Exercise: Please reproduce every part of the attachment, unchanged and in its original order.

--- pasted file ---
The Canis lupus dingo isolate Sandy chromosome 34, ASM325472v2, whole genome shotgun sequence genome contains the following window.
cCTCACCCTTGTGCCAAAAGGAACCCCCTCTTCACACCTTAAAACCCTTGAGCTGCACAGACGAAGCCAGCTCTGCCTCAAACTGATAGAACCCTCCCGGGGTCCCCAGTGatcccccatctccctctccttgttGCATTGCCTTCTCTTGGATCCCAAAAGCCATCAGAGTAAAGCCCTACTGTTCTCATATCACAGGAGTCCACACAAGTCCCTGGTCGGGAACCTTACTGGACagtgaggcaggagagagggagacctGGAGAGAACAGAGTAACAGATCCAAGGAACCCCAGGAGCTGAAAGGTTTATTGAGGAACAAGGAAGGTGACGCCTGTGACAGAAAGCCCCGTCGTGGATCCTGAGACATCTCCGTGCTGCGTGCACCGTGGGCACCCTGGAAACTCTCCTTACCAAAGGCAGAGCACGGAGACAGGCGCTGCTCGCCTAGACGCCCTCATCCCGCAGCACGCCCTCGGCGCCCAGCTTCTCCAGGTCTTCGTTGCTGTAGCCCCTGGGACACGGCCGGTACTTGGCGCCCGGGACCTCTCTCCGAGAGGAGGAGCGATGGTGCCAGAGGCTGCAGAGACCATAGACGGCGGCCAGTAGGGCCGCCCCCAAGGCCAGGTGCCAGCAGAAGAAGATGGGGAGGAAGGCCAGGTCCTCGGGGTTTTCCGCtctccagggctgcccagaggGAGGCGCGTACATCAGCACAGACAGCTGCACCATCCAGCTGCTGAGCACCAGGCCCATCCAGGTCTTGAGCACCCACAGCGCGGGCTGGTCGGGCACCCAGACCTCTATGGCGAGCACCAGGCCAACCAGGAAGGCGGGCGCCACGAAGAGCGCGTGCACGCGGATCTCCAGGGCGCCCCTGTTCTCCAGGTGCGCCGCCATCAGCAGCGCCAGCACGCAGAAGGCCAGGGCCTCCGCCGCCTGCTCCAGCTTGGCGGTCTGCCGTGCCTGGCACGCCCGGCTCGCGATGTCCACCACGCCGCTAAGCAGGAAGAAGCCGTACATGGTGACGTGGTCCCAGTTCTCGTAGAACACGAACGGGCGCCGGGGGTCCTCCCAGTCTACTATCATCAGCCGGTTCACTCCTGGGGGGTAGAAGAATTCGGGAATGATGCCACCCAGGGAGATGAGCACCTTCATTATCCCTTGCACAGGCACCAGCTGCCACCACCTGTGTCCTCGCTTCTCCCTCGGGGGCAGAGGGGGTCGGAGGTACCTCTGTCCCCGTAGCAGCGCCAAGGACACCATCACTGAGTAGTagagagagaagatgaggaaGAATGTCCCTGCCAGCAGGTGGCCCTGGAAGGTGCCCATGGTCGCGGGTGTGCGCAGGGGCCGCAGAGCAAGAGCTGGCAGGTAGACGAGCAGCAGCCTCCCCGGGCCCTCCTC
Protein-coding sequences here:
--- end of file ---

The Canis lupus dingo isolate Sandy chromosome 34, ASM325472v2, whole genome shotgun sequence genome contains the following window.
cCTCACCCTTGTGCCAAAAGGAACCCCCTCTTCACACCTTAAAACCCTTGAGCTGCACAGACGAAGCCAGCTCTGCCTCAAACTGATAGAACCCTCCCGGGGTCCCCAGTGatcccccatctccctctccttgttGCATTGCCTTCTCTTGGATCCCAAAAGCCATCAGAGTAAAGCCCTACTGTTCTCATATCACAGGAGTCCACACAAGTCCCTGGTCGGGAACCTTACTGGACagtgaggcaggagagagggagacctGGAGAGAACAGAGTAACAGATCCAAGGAACCCCAGGAGCTGAAAGGTTTATTGAGGAACAAGGAAGGTGACGCCTGTGACAGAAAGCCCCGTCGTGGATCCTGAGACATCTCCGTGCTGCGTGCACCGTGGGCACCCTGGAAACTCTCCTTACCAAAGGCAGAGCACGGAGACAGGCGCTGCTCGCCTAGACGCCCTCATCCCGCAGCACGCCCTCGGCGCCCAGCTTCTCCAGGTCTTCGTTGCTGTAGCCCCTGGGACACGGCCGGTACTTGGCGCCCGGGACCTCTCTCCGAGAGGAGGAGCGATGGTGCCAGAGGCTGCAGAGACCATAGACGGCGGCCAGTAGGGCCGCCCCCAAGGCCAGGTGCCAGCAGAAGAAGATGGGGAGGAAGGCCAGGTCCTCGGGGTTTTCCGCtctccagggctgcccagaggGAGGCGCGTACATCAGCACAGACAGCTGCACCATCCAGCTGCTGAGCACCAGGCCCATCCAGGTCTTGAGCACCCACAGCGCGGGCTGGTCGGGCACCCAGACCTCTATGGCGAGCACCAGGCCAACCAGGAAGGCGGGCGCCACGAAGAGCGCGTGCACGCGGATCTCCAGGGCGCCCCTGTTCTCCAGGTGCGCCGCCATCAGCAGCGCCAGCACGCAGAAGGCCAGGGCCTCCGCCGCCTGCTCCAGCTTGGCGGTCTGCCGTGCCTGGCACGCCCGGCTCGCGATGTCCACCACGCCGCTAAGCAGGAAGAAGCCGTACATGGTGACGTGGTCCCAGTTCTCGTAGAACACGAACGGGCGCCGGGGGTCCTCCCAGTCTACTATCATCAGCCGGTTCACTCCTGGGGGGTAGAAGAATTCGGGAATGATGCCACCCAGGGAGATGAGCACCTTCATTATCCCTTGCACAGGCACCAGCTGCCACCACCTGTGTCCTCGCTTCTCCCTCGGGGGCAGAGGGGGTCGGAGGTACCTCTGTCCCCGTAGCAGCGCCAAGGACACCATCACTGAGTAGTagagagagaagatgaggaaGAATGTCCCTGCCAGCAGGTGGCCCTGGAAGGTGCCCATGGTCGCGGGTGTGCGCAGGGGCCGCAGAGCAAGAGCTGGCAGGTAGACGAGCAGCAGCCTCCCCGGGCCCTCCTC
Protein-coding sequences here: